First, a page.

Write a substantive interaction with the discussion of the following two posts.
Public service employees for the most part are afforded the same constitutional rights as ordinary citizens. Their rights, however come with caveats. The limitation of rights imposed are contingent upon the capacity in which they are being applied. Their First, Fourth, Fifth, and Fourteenth Amendment rights, as public service employees have maintained a balance over the years by way of rulings in their favor from the U.S. Supreme court (Nigro & Kellough, 2014). This balance produces productive employees who are more willing to promote public trust and are more committed to serving and meeting the demands and expectations of the public.
When the Bill of rights were ratified in 1791, it only applied to land owning white men (Bill of Rights, n.d.). Later in 1848, Blacks received equal protection under the law by way of the Fourteenth Amendment. Nothing was known or mentioned about LGBTQs (Lesbian, Gay, Bisexual, Transgender, Queer) in the 1800s, therefore these amendments did not apply to them. Society has drastically evolved since the inception of the Bill of Rights. A new community (the LGBTQs) have emerged since this time and are demanding the same constitutional rights bestowed to all citizens, especially in the workplace, to include public service.
My summary presents a public service worker who shares this same sentiment in that he believes he should be afforded the same balance as it relates to his individual rights and the needs of the organization regardless of his sexual identity. David Schroer, a former Army Special Forces commander interviewed and was selected as a Congressional Research Service (CSR) terrorism specialist. Schroer was highly qualified based on his extensive military service career and stood out among the other candidates.
Prior to beginning work at CRS, he informed the hiring manager that after years of cross-dressing in private, he was preparing to start living full time as a woman. He was scheduled to have sex change surgery, and planned to start at CRS as Diane Jacqueline Schroer, not David John Schroer.
Needless to say, Schroer did not get the job. He was told that the Library worried that his transition could affect his top-secret security clearance; that his appearance in women’s clothing could make his contacts in the government less willing to cooperate with him; and that his impending surgeries (facial surgery to make him appear more feminine, possible genital surgeries in the future) could distract him from his job. Schroer filed suit in federal court.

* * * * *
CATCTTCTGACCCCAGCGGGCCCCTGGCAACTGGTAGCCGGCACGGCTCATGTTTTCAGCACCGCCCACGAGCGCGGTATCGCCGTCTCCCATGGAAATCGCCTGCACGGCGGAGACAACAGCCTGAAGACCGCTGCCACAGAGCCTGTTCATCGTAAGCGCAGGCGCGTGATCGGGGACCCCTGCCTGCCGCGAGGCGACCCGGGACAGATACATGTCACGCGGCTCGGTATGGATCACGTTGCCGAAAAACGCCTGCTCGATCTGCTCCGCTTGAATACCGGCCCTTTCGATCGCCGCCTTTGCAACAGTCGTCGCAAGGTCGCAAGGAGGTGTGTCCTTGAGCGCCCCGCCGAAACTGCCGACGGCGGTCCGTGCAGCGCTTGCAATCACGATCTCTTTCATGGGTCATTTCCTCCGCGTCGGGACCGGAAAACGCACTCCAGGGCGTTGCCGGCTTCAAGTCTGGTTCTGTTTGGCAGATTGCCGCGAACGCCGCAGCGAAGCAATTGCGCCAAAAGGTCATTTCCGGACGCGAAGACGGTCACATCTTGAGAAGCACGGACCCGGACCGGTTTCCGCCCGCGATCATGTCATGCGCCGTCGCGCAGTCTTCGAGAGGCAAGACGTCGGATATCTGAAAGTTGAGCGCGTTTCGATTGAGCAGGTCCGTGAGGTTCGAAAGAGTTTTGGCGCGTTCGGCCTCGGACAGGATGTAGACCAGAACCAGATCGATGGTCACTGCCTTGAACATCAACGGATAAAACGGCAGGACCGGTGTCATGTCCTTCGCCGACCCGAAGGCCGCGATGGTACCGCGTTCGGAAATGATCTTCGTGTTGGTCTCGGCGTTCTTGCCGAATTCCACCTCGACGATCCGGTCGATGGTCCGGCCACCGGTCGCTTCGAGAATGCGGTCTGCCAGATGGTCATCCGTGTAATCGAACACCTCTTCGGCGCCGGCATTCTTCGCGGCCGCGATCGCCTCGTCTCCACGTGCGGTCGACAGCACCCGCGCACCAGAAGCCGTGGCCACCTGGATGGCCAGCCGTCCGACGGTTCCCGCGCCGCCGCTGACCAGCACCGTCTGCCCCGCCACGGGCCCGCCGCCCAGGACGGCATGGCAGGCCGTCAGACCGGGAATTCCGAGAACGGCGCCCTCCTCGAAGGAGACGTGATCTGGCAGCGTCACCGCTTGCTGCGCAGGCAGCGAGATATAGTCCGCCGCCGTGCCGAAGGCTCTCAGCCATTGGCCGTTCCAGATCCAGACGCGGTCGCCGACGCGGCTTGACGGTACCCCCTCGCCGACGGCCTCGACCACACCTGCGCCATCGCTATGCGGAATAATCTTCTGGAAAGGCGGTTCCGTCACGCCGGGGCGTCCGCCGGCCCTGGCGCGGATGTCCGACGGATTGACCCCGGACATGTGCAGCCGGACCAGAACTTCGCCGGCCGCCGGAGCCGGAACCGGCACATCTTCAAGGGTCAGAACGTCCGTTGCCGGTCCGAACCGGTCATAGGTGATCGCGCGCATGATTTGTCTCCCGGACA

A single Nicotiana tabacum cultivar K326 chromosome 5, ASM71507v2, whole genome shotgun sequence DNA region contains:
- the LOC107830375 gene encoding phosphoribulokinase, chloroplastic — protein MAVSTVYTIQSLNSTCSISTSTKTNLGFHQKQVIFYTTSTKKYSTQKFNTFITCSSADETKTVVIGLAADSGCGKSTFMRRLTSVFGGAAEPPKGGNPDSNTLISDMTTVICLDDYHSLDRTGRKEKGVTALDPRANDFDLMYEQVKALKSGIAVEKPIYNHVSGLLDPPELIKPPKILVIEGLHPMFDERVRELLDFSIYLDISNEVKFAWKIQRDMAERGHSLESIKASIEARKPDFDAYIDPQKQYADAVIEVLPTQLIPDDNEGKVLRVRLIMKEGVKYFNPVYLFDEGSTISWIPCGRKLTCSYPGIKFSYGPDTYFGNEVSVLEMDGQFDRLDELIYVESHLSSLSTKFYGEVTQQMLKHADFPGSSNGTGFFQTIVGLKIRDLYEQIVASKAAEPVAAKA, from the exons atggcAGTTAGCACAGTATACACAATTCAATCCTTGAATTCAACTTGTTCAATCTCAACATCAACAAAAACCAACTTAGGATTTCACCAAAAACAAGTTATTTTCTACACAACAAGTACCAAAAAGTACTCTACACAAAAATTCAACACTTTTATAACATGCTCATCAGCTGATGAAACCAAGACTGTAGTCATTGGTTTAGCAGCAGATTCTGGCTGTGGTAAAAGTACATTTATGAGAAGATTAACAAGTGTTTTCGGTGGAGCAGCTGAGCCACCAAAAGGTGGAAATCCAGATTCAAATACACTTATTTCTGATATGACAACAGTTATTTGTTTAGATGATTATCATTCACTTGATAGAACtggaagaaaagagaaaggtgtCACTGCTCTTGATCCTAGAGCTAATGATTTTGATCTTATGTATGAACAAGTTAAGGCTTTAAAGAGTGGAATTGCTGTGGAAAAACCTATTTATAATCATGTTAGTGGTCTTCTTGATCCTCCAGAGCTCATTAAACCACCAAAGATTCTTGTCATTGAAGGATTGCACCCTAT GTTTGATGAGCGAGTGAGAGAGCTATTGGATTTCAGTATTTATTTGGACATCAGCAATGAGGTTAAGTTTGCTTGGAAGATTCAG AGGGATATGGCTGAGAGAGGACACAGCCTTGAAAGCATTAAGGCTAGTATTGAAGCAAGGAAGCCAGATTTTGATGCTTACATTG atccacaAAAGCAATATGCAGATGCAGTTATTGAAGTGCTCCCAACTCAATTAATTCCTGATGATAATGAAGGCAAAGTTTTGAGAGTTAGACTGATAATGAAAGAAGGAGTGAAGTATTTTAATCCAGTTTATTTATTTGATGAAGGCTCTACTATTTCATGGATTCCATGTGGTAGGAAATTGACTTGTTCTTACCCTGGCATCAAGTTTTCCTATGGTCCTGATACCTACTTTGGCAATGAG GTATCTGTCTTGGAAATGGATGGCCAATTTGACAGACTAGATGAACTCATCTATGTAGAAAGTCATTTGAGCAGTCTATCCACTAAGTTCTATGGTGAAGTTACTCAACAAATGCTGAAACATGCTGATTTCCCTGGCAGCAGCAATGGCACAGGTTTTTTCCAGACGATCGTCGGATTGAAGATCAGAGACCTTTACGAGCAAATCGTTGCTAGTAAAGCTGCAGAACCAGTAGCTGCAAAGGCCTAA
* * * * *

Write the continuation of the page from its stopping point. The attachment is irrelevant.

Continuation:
Clearly the freedoms afforded to other public service workers do not interfere with their public organizations. This balance should be no different for transgenders. The accolades, and skill set that set him apart from other candidates are still there. His gender identity has no bearing on the job at hand and should not be considered a distraction or impediment on his job performance.
Garcetti v. Ceballos, 547 U.S. 410 (2006). (n.d.). Retrieved from
https://supreme.justia.com/cases/federal/us/547/410/ (Links to an external site.)
Nigro, L. G., & Kellough, J. E. (2014). The new public personnel administration.
Boston, MA: Wadsworth Cengage Learning.
The Bill of Rights. (n.d.). Retrieved from
https://www.ushistory.org/us/18a.asp (Links to an external site.)
Taylor, J. K. (2007). Transgender identities and public policy in the united
states: The relevance for public administration. Administration & Society,
How the rights of employees are balanced against the needs of the organization
Among the many legal cases reminiscent of Garacetti v. Ceballos, Richardson of the ABA Journal noted an IRS worker in a legal dispute pertaining to her freelance work as a lecturing geophysics instructor (Richardson, 1994). Entangled in the United States v. National Treasury Employees Union, “Jan Adams-Grant, an IRS supervisor in Ogden, Utah, was forced to give up her freelance writing career and extra income of $10,000 per year” due to the Ethics Reform Act passed in 1989, which prohibits federal employees from receiving money for an appearance, articles, or speeches (Richardson, 1994, p. 48). Government employees should not feel stifled simply due to being affiliated or employed by the government. Public sector employees are paid substantially lower than private sector staff and should not be punished for choosing a career field that contributes to society. How ironic that those who are selfless enough to pursue public service would be penalized financially for pursuing academic and personal endeavors.
The First Amendment of the Constitution protects the freedom of speech, press, and religion. However, public service employees have a responsibility to uphold a code of ethics meaning that issues that would pose risks to the general public should be expressed. The protection of speech becomes ambiguous relating to legality concerns when an employee shares negative comments, private information, or comments that are demeaning and violent in nature towards company superiors. In the case of Pickering v. the board of Education, a teacher was terminated due to expressing concerns of how funds were allocated (Hudson, 2017). The premise behind the statement was to fund academic needs over athletic which is a reasonable request from an educator. The balance of individual rights and the interest of employers should coincide when the common ground is for the betterment of the general public.
Hudson Jr., D. (2017). Pickering v. Board of Education (1968). The First Amendment
Encyclopedia. Retrieved from: https://www/mtsu.edu/first-amendment
Richardson, A. (1994). No Money in Free Speech. ABA Journal, 80(11), p. 48
Retrieved from: https://web-a-ebscohost-com, 24 Mar 2020.
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